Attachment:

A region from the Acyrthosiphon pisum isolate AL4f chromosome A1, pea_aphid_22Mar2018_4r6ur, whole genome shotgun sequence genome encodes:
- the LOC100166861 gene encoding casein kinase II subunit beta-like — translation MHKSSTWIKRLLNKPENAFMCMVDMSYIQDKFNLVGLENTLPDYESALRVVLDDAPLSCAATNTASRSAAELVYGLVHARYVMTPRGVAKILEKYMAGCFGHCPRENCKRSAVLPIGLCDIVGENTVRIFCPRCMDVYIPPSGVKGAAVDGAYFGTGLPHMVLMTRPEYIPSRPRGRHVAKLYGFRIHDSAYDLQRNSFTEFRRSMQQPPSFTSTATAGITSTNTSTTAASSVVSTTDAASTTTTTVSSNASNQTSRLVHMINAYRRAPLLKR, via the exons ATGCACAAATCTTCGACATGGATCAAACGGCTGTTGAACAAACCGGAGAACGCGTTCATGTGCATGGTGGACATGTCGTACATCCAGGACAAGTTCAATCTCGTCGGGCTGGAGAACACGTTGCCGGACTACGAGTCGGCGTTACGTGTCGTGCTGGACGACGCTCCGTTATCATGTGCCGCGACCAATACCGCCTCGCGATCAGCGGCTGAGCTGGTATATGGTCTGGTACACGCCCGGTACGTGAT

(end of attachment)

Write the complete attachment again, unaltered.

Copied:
A region from the Acyrthosiphon pisum isolate AL4f chromosome A1, pea_aphid_22Mar2018_4r6ur, whole genome shotgun sequence genome encodes:
- the LOC100166861 gene encoding casein kinase II subunit beta-like — translation MHKSSTWIKRLLNKPENAFMCMVDMSYIQDKFNLVGLENTLPDYESALRVVLDDAPLSCAATNTASRSAAELVYGLVHARYVMTPRGVAKILEKYMAGCFGHCPRENCKRSAVLPIGLCDIVGENTVRIFCPRCMDVYIPPSGVKGAAVDGAYFGTGLPHMVLMTRPEYIPSRPRGRHVAKLYGFRIHDSAYDLQRNSFTEFRRSMQQPPSFTSTATAGITSTNTSTTAASSVVSTTDAASTTTTTVSSNASNQTSRLVHMINAYRRAPLLKR, via the exons ATGCACAAATCTTCGACATGGATCAAACGGCTGTTGAACAAACCGGAGAACGCGTTCATGTGCATGGTGGACATGTCGTACATCCAGGACAAGTTCAATCTCGTCGGGCTGGAGAACACGTTGCCGGACTACGAGTCGGCGTTACGTGTCGTGCTGGACGACGCTCCGTTATCATGTGCCGCGACCAATACCGCCTCGCGATCAGCGGCTGAGCTGGTATATGGTCTGGTACACGCCCGGTACGTGAT